On Sunday 9thSeptember in a field on the outskirts of a small village in Derbyshire, under a still-warm sun in the golden light of an early autumn afternoon a seminal moment in the history of wine happened. Now, if you blinked you may have missed it but for those that were there, a handful of villagers, one or two who travelled far from across the border from neighbouring Nottinghamshire, passports stamped, and the handpicked judges of great note, this was an earth-shattering day to remember. The day that English wine prevailed over Champagne in a closely fought battle to for the hearts and palates of Wessington, the right to be called the winner of the Judgement of Wessington.
Our Judges and the lineup.
We gathered to inspect the line-up, Jean-Claude Schmitt and William Armitage Jn. independent merchants from The French Wine People in Matlock, flying the flag for Champagne, added some very fine wines to the table from the Houses of Jose-Michel et Fils and Champagne Lalier, making the line-up from France all the more formidable. One of my favourite Champagnes was already there Deutz, a blanc de blanc 2008, a fragrant, layered and complex Champagne, along with another I knew was a very good drop, which was Champagne Premier Cru from the Tesco’s Finest range. Now some may turn your noses up at that but I kid you not, it’s good and you need to be alive to that.
Soon Sir Richard Fitzherbert (of local radio and Tissington Hall fame) turned up, a former wine merchant who knows a good drop, he was fresh back from Drum Hill Scouts camp shepherding and corralling scouts all day and was probably in need of a ‘tasting’ of fine fizzes. The last of our judges soon joined us, straight from work no less at Majestic, clutching some great English wines to add to the line-up Andrij Jurkiw, also writes and reviews English wines for the well-known blog site Great British Wines. He added Wiston Estate, Exton Park and Majestic’s own Hampshire Parcel Series to the line up. This was going to be good. The others were put in the line-up by myself, including ones from my precious personal collection like the Chapel Down Pinot Reserve and the Deutz.
The aim of the line-up was accessible wines; ones that folks can get from their local merchant or even supermarket. Nowadays, pleasingly and depending where you live, you can get these perhaps from your friendly local vineyard. Long may that trend grow and prosper!
Andie, Taste the Seasons editor and seasoned wine drinker adjudicated the event and prepped the blind tastings along with me. The line up of 13 wines was ready. Settling down to judge with spittoons at their elbows, our esteemed panel were ready and the tasting commenced with much sniffing, sloshing and spitting. Brows became furrowed in deep thought and a quiet descended as the panel went into deep contemplative concentration. Wines were quietly poured, fresh glasses issued from time to time, whilst pens scratched at paper, intelligent notes were made, legible lines described the wines being judged and points were awarded.
Outside, I gathered a handpicked people’s choice panel of the assembled public viewers. Who would’ve thought that wine judging could be a spectator sport – one for the Olympics committee to consider perhaps? And, again blind, they tasted the wines. I can only tell you, perhaps because the spittoons were not used and seemingly larger than normal ‘tastings’ were poured, that the results were ‘inconclusive’. Andie did most of the pouring’s.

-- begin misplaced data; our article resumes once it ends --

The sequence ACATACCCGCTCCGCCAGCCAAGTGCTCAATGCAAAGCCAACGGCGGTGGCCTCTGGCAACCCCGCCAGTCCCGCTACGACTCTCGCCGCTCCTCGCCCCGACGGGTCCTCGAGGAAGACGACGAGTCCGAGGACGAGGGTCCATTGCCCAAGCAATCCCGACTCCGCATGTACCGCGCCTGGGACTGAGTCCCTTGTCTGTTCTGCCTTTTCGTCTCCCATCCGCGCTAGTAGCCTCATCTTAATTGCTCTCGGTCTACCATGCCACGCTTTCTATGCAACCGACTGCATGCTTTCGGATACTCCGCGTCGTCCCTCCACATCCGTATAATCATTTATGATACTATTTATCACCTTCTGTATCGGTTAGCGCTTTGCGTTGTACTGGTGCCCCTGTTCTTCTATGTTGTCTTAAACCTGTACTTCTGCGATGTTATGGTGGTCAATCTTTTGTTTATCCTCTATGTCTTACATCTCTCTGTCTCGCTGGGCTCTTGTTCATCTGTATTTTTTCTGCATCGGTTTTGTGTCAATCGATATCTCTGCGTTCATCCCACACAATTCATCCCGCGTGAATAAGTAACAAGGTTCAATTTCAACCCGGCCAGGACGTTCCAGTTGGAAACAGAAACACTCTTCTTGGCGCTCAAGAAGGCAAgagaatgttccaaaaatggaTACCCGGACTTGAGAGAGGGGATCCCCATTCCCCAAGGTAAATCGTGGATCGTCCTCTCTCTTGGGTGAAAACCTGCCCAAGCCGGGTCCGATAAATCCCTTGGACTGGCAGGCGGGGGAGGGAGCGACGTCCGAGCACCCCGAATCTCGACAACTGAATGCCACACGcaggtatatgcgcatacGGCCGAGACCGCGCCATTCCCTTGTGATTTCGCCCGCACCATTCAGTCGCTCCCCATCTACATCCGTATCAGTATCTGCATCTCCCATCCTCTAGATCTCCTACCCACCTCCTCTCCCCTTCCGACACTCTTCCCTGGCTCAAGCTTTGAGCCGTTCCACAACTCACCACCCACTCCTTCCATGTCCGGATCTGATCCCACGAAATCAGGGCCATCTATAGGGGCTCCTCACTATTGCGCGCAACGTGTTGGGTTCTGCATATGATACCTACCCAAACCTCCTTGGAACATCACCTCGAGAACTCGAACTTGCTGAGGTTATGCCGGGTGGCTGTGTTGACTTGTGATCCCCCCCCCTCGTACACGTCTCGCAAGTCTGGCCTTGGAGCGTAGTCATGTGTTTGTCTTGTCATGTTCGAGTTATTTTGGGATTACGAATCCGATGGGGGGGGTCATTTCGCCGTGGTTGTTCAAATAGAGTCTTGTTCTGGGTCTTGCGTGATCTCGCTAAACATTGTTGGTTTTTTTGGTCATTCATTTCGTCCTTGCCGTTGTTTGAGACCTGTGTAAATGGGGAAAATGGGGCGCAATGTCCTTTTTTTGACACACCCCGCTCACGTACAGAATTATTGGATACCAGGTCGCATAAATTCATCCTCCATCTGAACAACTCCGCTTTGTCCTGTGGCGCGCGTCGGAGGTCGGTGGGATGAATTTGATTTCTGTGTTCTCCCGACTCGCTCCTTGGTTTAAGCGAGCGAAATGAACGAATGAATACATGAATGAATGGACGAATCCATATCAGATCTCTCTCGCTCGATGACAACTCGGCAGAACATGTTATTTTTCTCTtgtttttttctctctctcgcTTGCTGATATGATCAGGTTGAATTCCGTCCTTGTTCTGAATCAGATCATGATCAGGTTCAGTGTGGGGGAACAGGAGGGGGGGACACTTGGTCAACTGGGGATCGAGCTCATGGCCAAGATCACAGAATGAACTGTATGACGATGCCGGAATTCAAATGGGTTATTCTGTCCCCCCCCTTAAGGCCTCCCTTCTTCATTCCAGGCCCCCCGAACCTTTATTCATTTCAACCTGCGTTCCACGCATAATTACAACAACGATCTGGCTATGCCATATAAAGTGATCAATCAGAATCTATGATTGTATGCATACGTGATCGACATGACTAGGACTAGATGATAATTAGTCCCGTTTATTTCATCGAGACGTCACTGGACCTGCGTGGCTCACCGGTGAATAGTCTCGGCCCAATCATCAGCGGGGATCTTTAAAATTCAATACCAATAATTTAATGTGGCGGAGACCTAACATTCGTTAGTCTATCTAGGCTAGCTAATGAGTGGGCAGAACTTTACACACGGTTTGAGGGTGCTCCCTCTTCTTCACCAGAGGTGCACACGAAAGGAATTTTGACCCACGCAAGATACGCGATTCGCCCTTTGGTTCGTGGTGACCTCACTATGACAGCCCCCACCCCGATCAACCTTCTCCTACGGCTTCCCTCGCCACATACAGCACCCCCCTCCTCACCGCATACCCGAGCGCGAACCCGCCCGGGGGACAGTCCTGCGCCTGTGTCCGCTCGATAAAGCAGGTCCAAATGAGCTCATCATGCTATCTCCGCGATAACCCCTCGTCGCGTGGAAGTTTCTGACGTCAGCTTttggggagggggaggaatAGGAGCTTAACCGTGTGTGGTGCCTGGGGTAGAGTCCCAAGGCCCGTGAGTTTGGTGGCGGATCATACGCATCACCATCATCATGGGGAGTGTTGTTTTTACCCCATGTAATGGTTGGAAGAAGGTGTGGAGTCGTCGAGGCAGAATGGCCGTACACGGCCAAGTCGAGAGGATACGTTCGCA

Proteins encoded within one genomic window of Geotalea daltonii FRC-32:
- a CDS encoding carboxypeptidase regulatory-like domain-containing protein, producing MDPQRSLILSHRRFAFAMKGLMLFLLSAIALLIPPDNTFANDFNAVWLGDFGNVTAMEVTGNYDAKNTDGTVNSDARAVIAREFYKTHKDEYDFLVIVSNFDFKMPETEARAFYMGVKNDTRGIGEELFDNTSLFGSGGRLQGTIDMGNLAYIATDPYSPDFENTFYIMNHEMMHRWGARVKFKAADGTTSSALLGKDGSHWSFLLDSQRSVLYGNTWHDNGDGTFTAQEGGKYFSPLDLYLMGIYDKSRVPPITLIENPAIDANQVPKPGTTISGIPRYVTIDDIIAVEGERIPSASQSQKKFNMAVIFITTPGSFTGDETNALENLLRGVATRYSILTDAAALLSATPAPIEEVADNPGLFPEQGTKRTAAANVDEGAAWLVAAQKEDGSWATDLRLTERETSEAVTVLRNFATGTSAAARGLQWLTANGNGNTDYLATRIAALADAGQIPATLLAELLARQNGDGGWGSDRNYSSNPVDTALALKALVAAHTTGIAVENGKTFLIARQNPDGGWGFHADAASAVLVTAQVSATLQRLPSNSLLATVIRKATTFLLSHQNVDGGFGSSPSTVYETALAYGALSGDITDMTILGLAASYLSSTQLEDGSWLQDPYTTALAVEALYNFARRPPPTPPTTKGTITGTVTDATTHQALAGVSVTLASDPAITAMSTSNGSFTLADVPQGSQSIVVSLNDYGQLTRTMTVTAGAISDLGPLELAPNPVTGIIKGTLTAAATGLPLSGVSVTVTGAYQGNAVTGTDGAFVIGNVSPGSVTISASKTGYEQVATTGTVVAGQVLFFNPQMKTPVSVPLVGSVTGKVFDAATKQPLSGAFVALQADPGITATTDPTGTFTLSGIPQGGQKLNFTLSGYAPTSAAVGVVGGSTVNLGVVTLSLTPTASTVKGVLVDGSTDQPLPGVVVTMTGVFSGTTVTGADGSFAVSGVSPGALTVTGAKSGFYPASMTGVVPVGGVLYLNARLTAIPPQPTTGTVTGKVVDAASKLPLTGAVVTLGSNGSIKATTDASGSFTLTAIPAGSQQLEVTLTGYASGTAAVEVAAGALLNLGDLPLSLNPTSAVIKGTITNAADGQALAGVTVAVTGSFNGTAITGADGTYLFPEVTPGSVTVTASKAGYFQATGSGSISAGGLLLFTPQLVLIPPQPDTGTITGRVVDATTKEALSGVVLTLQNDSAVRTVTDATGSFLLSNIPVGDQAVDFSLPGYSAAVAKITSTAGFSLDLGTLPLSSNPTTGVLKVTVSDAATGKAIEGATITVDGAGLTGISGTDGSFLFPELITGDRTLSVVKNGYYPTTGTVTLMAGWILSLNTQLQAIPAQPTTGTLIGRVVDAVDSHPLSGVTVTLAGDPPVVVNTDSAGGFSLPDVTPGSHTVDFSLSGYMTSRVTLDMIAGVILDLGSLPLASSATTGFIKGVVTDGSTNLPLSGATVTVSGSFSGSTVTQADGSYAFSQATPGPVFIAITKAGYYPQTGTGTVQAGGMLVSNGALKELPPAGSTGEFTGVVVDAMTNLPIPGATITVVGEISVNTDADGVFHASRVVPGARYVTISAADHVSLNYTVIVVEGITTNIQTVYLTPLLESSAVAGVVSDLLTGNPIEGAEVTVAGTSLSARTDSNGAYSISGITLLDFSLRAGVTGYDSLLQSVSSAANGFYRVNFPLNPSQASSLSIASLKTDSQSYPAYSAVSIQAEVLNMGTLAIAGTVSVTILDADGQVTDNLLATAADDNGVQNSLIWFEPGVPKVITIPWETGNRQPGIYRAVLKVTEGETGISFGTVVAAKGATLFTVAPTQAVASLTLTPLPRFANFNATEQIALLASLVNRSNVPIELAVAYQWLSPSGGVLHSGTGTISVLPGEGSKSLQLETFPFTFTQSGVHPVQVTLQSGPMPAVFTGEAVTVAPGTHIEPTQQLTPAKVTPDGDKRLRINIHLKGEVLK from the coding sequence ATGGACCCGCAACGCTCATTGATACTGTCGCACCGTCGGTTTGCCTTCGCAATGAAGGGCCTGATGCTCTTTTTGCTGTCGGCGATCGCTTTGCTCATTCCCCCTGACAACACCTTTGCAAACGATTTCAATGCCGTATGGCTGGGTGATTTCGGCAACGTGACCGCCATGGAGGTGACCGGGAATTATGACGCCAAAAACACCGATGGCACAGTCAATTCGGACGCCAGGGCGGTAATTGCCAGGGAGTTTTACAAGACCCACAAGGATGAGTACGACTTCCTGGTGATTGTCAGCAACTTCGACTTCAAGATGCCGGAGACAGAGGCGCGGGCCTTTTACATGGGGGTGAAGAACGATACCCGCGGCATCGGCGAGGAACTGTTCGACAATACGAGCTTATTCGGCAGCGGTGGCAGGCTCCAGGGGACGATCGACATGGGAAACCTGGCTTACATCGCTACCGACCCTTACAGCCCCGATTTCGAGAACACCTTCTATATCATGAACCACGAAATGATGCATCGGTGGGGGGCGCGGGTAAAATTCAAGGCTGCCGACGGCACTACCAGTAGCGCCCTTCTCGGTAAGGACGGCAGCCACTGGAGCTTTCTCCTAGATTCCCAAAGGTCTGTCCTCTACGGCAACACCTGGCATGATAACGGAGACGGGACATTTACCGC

As the afternoon raced towards fading light the judging had concluded and the results were announced in a live stream to a Facebook audience by Andie. The ranking was as follows….
1st Chapel Down Pinot Reserve 2004 ESW
2nd Wiston Estate Brut Cuvee 2013 ESW
3rd (joint) Champagne Premier Cru Tesco Finest F.CH.
Hambledon Premiere Cuvee ESW
Champagne Jose-Michel et Fils F.Ch.
4th Champagne Lalier F.Ch.
5th Champagne Deutz 2008 Blanc de Blanc F.Ch.
6th Exton park Blanc de Blanc 2011 ESW
7 Hampshire Parcel Series 25 – Majestic EWS
8 Louis Pommery NV EWS
9 Prosecco – Tesco Finest N/A
10 English Sparkling Hush Heath Estate. Tesco Finest ESW
11 Chapel Down Classic NV Brut ESW
The scores were interesting, out of the top six scores (a total of seven wines, with three scoring at joint third) the top two were English: Chapel Down Pinot Reserve 2004 and Wiston Estate Brut Cuvee 2013. Joint third was Tesco Finest Champagne Premier Cru, and Champagne Jose-Michel et Fils, the first two champagnes showing well in the judging, along with Hambledon Premiere Cuvee, the third and final wine in the top six scorers. The curveball or wild card in the line-up was Tesco Finest Prosecco, which came out in ninth place, probably expected. Overall there were no bad wines and all the judges commented that it was a hard line-up to judge.
Comments picked up by the winning wine, the Chapel Down Pinot Reserve 2004, were ‘gold colour,’ ‘aged honeyed nose’ with complex honey, brioche, lemon, ripe peach and biscuit coming through on the palate. All the judges rated this one very highly.
The second place winner, Wiston Estate Brut Cuvee 2013, was described as complex, with brioche and orange peel on the nose, a fruit driven wine with a good mousse. For those that were trying to pin down origin suggested this was Champagne.
As I said, there were no bad wines on the list, far from it, even the Prosecco (the wild card) was a good one, but there is always a last in any line up and that slot went to another offering from Chapel Down, their Classic NV. As our wise adjudicator Andie, commented, “Wine was the winner.”
This was a glorious and memorable afternoon. And, who knows, maybe this event will become an annual affair – a key date in the UK wine calendar – judging wines on the edge of the beautiful Peak District overlooking the Amber Valley. Why not!